Later, I chatted with my friends about marriage and left so excited for them and their families. Their husbands had just brought home flowers the night before and surprised them with a spontaneous date night. One of them got a massage and the other an hour alone to spend doing anything that refreshed her. What great spouses they had. They worked so hard and they definitely deserved these gifts. I thought, “Wow. Maybe my husband will surprise me tonight.”

Except instead of gifts or spontaneity, I was greeted with a “Hello” and then a hurried retreat to our room to change out of work clothes. I knew he didn’t love me as much as my friends’ husbands loved them. It wasn’t his fault though. If I just made our home a more refreshing space to be in, then he would see how hard I worked. Besides, this isn’t as bad as the marriage down the road.

During our nightly family worship time, I’m torn. I’m struggling to find God. I can’t seem to surrender. What is right and what is real? I feel misunderstood and unseen, and so afraid. Moments of pride followed by deep inadequacy. I’m alone.

Maybe you’ve been in this same spot before. He’s creeping around corners, closing in on you, or possibly you even welcomed him into your space. He confuses you with blinders of how you are not. He steals your joy. He speaks lies and death. His name is Comparison. Have you heard of him?

That night I had a dream that broke through it all. It was short and simple. I hope this sweet dream breaks through your confusion as well.

I was staring into a well at my reflection. It was so dark and blurry, but the sun began to break through the haze. Quickly I realized there were many other people around me staring into their own wells. Then the kindest man standing beside me embraced me. He was warm and jovial. His eyes like water– a reflection. His name was Jesus. And just with that touch, and with that look, the scales fell off my eyes. He said to me “Daughter, you are my beloved.” Suddenly, I could see who I was.

And that torrid affair was over in a flash. And a new love story began. To be seen by Jesus, to be loved by Jesus– that is enough. That is peace and joy.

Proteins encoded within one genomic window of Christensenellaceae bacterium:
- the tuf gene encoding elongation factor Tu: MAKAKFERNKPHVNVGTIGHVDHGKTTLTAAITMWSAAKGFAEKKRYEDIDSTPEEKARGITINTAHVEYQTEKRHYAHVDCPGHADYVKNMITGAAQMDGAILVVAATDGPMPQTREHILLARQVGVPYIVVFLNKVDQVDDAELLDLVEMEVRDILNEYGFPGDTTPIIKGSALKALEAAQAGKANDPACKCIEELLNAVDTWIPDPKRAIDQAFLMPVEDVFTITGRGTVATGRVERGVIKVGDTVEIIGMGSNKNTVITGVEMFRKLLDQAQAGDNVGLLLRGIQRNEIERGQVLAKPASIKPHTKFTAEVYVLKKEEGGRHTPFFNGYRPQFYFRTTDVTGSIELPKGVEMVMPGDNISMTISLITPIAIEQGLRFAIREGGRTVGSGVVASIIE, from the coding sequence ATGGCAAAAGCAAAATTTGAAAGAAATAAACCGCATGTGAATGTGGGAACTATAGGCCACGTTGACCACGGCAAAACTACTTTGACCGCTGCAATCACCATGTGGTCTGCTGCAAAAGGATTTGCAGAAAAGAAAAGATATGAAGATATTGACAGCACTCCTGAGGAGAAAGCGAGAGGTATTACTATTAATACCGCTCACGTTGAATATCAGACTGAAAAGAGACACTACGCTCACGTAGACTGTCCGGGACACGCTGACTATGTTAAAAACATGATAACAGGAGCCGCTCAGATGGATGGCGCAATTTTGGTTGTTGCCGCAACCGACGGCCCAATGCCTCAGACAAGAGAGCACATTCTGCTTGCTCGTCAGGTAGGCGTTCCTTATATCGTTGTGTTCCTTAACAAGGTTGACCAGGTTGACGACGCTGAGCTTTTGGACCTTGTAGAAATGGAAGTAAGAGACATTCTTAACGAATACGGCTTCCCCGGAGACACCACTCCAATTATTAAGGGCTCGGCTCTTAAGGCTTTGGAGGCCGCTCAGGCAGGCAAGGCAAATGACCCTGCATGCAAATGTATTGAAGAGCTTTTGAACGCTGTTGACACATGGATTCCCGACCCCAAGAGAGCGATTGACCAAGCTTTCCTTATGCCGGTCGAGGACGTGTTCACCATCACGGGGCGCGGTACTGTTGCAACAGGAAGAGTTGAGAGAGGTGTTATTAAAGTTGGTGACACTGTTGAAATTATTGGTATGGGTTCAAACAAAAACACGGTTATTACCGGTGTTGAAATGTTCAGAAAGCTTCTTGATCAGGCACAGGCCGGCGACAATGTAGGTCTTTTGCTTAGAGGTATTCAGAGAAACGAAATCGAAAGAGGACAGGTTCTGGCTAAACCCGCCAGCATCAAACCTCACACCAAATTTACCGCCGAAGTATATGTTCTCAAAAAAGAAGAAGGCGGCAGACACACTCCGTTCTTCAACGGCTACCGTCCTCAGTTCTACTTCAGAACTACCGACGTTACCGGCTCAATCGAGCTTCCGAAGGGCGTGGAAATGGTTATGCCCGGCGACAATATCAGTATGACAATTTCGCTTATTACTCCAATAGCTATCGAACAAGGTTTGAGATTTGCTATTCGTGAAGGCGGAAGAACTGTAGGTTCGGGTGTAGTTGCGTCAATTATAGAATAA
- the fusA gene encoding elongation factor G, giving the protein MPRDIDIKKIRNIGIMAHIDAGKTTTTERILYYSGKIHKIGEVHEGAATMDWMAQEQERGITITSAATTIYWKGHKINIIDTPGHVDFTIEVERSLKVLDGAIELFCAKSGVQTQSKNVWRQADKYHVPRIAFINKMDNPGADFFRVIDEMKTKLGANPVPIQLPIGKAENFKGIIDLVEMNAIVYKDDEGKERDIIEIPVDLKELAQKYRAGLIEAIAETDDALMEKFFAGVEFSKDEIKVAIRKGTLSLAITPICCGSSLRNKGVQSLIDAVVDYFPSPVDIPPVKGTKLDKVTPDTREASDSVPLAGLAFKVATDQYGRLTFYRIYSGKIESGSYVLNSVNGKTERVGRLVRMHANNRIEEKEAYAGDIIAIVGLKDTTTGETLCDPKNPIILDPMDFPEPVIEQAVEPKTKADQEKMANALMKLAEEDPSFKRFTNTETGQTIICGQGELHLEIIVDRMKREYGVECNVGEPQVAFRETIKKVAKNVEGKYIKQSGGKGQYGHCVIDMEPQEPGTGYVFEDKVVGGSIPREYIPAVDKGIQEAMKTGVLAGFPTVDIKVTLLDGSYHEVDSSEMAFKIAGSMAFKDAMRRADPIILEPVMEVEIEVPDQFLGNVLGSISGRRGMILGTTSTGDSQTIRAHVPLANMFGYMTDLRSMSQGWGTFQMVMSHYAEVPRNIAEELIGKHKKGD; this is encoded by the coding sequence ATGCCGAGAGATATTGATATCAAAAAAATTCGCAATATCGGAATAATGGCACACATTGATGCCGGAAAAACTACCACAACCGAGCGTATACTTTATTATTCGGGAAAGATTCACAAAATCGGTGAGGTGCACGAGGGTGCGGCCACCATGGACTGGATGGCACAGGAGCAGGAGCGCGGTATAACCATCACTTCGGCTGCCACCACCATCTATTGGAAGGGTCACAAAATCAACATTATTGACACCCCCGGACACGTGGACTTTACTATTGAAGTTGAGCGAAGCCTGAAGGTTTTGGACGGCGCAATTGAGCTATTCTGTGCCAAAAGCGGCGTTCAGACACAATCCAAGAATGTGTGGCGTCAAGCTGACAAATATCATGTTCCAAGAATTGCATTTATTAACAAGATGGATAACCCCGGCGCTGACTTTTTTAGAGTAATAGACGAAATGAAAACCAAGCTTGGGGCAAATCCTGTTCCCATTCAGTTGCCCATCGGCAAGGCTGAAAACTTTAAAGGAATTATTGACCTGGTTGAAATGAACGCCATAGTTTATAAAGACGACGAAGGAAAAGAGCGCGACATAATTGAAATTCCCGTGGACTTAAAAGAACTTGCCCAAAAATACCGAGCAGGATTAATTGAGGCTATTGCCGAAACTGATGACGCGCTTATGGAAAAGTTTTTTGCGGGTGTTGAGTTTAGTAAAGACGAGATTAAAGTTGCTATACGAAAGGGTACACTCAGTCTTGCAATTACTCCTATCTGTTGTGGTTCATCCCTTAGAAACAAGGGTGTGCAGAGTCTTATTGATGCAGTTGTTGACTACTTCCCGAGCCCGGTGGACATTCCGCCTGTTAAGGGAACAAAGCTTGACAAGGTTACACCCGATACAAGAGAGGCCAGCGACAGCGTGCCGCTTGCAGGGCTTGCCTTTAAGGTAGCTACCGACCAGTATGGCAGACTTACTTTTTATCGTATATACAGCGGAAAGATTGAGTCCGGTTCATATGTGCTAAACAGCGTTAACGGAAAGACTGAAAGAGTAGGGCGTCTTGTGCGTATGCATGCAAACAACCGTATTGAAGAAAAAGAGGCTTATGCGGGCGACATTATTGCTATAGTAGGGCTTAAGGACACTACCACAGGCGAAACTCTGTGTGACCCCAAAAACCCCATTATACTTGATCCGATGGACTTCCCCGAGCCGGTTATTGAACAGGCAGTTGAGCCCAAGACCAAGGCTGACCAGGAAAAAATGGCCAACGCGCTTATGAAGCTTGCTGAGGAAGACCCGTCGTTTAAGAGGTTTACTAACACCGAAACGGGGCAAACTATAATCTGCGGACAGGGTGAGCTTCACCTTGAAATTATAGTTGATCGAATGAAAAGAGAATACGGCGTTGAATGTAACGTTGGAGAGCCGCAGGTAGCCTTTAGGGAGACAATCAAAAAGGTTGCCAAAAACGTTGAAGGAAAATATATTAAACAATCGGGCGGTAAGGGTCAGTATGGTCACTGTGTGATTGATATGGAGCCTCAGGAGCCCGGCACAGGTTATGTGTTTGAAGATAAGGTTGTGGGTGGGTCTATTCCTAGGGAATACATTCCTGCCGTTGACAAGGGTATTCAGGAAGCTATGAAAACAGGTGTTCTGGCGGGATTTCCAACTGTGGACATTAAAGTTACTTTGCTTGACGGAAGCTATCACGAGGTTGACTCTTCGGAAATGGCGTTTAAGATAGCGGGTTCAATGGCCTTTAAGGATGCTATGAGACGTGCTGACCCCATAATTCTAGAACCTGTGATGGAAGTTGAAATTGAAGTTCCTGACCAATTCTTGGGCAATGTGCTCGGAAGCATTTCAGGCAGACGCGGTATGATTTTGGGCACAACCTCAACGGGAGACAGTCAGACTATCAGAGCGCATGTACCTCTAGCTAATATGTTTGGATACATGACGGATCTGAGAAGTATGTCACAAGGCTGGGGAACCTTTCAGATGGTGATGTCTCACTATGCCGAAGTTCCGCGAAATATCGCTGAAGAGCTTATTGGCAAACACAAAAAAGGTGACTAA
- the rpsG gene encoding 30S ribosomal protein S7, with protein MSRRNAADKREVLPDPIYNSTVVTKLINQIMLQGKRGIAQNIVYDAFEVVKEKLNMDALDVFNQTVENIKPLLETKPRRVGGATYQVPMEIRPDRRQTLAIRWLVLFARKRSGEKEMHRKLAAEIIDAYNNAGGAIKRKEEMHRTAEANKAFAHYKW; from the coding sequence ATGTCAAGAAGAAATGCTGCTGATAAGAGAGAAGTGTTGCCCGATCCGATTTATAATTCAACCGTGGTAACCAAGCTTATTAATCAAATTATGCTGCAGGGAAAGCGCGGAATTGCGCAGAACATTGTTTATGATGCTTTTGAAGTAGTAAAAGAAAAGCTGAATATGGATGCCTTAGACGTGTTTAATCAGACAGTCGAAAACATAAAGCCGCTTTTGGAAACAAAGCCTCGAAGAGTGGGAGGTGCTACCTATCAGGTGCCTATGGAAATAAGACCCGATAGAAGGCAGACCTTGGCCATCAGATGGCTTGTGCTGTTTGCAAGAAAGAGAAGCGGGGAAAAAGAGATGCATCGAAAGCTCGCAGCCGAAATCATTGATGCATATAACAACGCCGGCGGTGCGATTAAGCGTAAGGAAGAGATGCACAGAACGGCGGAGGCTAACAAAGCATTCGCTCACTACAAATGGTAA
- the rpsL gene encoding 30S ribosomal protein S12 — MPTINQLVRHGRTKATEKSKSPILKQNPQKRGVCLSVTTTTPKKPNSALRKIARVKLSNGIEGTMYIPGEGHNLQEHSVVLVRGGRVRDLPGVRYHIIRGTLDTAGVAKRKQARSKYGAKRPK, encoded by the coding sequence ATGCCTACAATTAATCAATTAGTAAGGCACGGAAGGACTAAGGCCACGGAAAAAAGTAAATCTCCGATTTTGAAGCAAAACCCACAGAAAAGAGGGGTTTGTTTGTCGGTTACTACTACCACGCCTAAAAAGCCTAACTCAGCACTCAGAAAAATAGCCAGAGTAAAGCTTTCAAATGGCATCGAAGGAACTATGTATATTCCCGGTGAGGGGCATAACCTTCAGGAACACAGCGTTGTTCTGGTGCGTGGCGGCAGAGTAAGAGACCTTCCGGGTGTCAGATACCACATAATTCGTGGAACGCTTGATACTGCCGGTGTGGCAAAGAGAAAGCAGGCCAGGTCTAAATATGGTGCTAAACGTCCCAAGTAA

The ‘m’ word

12108781_10153721278398566_2247440993826651143_nThere’s a word that I hate maybe more than any other word. I don’t think it’s appropriate. Swearing doesn’t really bother me that much, although I don’t do it out loud– well, except for once in labor and that seemed very fitting. Word choice is important to me. I believe language is powerful. It somehow tries to convey so much of what we feel, see, sense. It says a lot about us.

But there’s this word that is fairly well known, though it’s not said often. It gets used in low hushed tones in sentences with despair in our eyes. Those who hear it often don’t know how to respond. And when they do, it’s just to diffuse the awkward moment. But their response is never quite what it should be. Eyes shifting away, unsure of what to do, where to look. Lofty thoughts and cliches and solutions disguised as hope get thrown out because we are afraid to sit in that sadness.

It’s a word we shouldn’t even need, but for some reason we do. This word fails in so many ways and accomplishes all the wrong things.

December 22, 2013. This was when our first baby was assumed to be born. Instead she was born on the 6th of May-the day after we told all of our closest friends we were expecting. Of course we had only spent maybe 8 weeks with our baby at this point, and I’m not sure if they were a “she”, but that’s what we called her.